Some excellent results from a human clinical trial. Namely, a combination of 3g niacinamide and 3g (calcium) pyruvate daily demonstrated significant therapeutic effect in patients with already established glaucoma. I can’t access to actual study link on JAMA, but I suspect the mechanism of action is, again, improved bioenergetic state with niacinamide raising the NAD/NADH ratio and suppressing excessive lipolysis, while both niacinamide and pyruvate also suppressing excessive fatty acid oxidation (FAO). Pyruvate also has anti-inflammatory effects of its own, as does niacinamide and those effects were probably also involved in the therapeutic mechanism of action. Finally, considering the studies I posted in regards to our product Pyrucet, instead of using 3g calcium pyruvate, one may be able to get away with a much lower dose ethyl pyruvate (found in Pyrucet). Multiple studies have demonstrated ethyl pyruvate can provide the same effects as salts such as calcium pyruvate, but at 100-fold lower doses. So, just to err on the side of caution, that means one may be able to replicate the study dosage of calcium pyruvate by using 50mg-100mg ethyl pyruvate. Now, Pyrucet also contains (ethyl) acetoacetate and that chemical is also capable of raising the NAD/NADH ratio. Thus, by using Pyrucet, one may be able to lower the niacinamide dose as well. In my experience, a dose of 500mg ethyl acetoacetate daily provides similar oxidative boost as a dose of about 2g niacinamide. That means 1g niacinamide and a full dose (24 drops) of Pyrucet may be able to not only replicate the study design but potentially provide additional benefit that the study protocol could not.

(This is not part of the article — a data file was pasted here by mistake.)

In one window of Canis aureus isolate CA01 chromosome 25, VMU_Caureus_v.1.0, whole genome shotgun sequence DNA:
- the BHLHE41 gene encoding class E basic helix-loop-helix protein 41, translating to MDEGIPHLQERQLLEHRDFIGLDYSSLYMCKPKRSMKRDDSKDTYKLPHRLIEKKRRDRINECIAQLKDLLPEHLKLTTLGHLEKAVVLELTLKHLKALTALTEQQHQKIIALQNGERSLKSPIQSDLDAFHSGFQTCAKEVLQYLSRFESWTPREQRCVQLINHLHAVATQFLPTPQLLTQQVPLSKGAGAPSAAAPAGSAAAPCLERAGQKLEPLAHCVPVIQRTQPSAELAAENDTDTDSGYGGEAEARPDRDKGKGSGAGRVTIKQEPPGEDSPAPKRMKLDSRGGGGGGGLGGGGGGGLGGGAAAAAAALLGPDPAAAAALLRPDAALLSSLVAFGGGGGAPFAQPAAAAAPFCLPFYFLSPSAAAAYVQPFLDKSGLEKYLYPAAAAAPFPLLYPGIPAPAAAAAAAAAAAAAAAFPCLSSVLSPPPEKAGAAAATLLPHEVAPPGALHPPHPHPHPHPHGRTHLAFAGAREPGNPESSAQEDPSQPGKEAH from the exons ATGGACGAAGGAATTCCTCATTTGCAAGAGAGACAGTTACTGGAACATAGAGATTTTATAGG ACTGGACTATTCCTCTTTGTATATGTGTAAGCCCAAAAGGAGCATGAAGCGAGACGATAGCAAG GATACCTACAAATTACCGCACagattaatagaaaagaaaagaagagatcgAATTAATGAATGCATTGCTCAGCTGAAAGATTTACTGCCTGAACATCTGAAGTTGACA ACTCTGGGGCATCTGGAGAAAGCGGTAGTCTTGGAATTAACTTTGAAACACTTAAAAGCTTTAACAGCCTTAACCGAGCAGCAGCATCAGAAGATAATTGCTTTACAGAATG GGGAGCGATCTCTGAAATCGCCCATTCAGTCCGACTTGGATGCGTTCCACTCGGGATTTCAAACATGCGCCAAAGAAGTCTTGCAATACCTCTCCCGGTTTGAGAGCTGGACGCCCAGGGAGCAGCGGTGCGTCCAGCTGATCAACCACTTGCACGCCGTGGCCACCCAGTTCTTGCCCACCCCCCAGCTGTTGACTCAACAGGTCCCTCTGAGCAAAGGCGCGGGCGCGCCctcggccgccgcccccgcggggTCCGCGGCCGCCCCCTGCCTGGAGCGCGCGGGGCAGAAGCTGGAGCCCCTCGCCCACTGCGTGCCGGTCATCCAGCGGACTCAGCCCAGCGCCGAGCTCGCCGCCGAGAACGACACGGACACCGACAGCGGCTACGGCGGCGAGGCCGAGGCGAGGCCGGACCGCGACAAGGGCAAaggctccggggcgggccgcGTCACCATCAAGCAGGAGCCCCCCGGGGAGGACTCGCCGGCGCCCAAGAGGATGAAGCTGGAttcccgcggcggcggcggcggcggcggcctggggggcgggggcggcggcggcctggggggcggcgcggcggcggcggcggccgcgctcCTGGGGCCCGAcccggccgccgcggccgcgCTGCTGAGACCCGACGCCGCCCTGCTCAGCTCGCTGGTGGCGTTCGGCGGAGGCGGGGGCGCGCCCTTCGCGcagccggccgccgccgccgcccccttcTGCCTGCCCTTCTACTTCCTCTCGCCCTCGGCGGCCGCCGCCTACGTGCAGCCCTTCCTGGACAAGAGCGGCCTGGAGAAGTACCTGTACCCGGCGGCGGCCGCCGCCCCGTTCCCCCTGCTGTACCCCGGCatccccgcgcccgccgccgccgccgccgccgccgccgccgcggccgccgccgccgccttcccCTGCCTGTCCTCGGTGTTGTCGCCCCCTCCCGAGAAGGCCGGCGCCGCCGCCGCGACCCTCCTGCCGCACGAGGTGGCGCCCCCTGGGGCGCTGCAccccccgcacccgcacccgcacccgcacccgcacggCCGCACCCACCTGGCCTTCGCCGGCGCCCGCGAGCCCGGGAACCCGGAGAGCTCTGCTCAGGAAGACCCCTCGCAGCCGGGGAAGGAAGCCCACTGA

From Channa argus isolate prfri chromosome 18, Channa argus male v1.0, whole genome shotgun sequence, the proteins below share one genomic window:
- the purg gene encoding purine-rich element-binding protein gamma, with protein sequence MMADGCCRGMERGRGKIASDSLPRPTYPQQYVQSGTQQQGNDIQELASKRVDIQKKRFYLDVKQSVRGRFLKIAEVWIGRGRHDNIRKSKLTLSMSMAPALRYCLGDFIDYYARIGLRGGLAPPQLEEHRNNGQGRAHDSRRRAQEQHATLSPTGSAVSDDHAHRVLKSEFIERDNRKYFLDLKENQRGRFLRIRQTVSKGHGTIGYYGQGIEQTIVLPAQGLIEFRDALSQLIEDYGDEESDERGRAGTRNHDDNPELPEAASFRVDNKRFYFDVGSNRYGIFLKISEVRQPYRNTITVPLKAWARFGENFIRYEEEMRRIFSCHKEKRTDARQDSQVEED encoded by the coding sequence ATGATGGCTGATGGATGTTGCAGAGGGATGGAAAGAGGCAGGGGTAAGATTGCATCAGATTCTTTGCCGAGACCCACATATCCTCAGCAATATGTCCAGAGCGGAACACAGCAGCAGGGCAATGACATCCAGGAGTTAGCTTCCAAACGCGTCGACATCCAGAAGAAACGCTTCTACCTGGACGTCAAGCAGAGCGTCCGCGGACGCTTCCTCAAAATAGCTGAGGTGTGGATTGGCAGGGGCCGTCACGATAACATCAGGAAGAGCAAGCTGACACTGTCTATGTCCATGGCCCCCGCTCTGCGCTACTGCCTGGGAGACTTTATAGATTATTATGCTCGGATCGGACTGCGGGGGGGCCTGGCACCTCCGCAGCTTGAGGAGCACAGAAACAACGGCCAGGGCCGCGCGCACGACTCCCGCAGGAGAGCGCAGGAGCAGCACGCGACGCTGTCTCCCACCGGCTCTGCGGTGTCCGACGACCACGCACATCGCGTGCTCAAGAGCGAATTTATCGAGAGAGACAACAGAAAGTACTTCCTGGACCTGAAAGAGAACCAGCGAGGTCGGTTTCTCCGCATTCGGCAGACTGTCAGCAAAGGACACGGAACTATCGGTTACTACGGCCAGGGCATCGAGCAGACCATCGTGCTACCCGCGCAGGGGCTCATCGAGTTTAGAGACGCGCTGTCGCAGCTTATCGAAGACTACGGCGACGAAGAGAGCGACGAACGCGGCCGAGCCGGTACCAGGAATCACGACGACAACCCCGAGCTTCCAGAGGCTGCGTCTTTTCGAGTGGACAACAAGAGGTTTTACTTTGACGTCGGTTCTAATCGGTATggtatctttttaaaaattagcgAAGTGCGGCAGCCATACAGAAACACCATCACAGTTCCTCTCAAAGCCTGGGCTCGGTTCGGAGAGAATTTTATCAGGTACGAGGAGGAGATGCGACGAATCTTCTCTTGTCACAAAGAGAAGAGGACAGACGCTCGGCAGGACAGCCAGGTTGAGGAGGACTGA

“…A new study reveals that a combination of nicotinamide and pyruvate significantly improved visual function in the short term. The results confirm previous experimental research suggesting a role for these agents in neuroprotection for people with glaucoma and confirming the need for long-term studies to establish their usefulness in slowing progression. The findings of this study were published in the journal JAMA Ophthalmology on 18th November 2021. This study was conducted by Carlos Gustavo De Moraes and the team with the objective to see if a combination of nicotinamide and pyruvate can enhance retinal ganglion cell activity in people with glaucoma, as evaluated by routine automated perimetry. This was a phase 2 randomized, double-blind, placebo-controlled clinical study where 197 participants were evaluated for eligibility at a single academic institution. 42 patients with treated open-angle glaucoma and moderate visual field loss in at least one eye were chosen and randomized. The study included 32 participants who finished it and were included in the final analysis. The average (standard deviation) age was 64.6 (9.8) years. Twenty-one of the twenty-one participants (66%) were female. Data on participant race and ethnicity were acquired by self-report to verify that the distribution mirrored that seen in clinical practice in the United States, but are not disclosed here to safeguard patient privacy. For this work, patients were recruited in April 2019 and were followed up on until December 2020. The data was examined from January through May of 2021. The results were seen as; patients with manifest open-angle glaucoma treated with a combination of nutritional supplements (nicotinamide and pyruvate) experienced a statistically significant improvement in visual function based on the number of improving test locations on SAP compared to the placebo group in this placebo-controlled clinical trial. Furthermore, the rate of change of the visual field PSD was considerably different, indicating that global perimetric sensitivity has improved. In conclusion, nutritional supplementation with high doses of nicotinamide and pyruvate can increase visual field sensitivity in treated glaucoma patients with mild functional loss in the near term. The development of novel neuroprotective medicines for glaucoma patients may be enabled by the selection of drugs targeting NAD and bioenergetic capability to boost cellular resilience. A clustered visual field testing paradigm will most likely be effective for assessing future neuroprotective drugs.